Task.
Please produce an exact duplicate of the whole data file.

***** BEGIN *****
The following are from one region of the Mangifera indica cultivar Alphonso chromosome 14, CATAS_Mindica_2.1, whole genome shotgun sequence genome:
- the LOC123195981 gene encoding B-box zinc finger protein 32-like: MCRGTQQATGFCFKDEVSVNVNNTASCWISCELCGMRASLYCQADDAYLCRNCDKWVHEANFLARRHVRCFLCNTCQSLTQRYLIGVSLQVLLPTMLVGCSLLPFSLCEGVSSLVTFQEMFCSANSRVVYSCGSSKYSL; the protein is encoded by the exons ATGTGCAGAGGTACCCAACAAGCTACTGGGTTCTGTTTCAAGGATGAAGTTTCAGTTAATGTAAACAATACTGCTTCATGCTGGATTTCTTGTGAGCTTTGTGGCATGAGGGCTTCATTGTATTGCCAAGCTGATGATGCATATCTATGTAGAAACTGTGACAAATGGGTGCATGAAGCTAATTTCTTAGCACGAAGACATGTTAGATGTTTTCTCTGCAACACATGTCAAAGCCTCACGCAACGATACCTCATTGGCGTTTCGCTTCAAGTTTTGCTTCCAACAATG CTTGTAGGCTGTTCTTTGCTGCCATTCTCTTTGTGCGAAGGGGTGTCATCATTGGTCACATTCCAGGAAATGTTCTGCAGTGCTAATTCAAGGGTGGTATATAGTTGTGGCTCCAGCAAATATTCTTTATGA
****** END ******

The following are from one region of the Mangifera indica cultivar Alphonso chromosome 14, CATAS_Mindica_2.1, whole genome shotgun sequence genome:
- the LOC123195981 gene encoding B-box zinc finger protein 32-like: MCRGTQQATGFCFKDEVSVNVNNTASCWISCELCGMRASLYCQADDAYLCRNCDKWVHEANFLARRHVRCFLCNTCQSLTQRYLIGVSLQVLLPTMLVGCSLLPFSLCEGVSSLVTFQEMFCSANSRVVYSCGSSKYSL; the protein is encoded by the exons ATGTGCAGAGGTACCCAACAAGCTACTGGGTTCTGTTTCAAGGATGAAGTTTCAGTTAATGTAAACAATACTGCTTCATGCTGGATTTCTTGTGAGCTTTGTGGCATGAGGGCTTCATTGTATTGCCAAGCTGATGATGCATATCTATGTAGAAACTGTGACAAATGGGTGCATGAAGCTAATTTCTTAGCACGAAGACATGTTAGATGTTTTCTCTGCAACACATGTCAAAGCCTCACGCAACGATACCTCATTGGCGTTTCGCTTCAAGTTTTGCTTCCAACAATG CTTGTAGGCTGTTCTTTGCTGCCATTCTCTTTGTGCGAAGGGGTGTCATCATTGGTCACATTCCAGGAAATGTTCTGCAGTGCTAATTCAAGGGTGGTATATAGTTGTGGCTCCAGCAAATATTCTTTATGA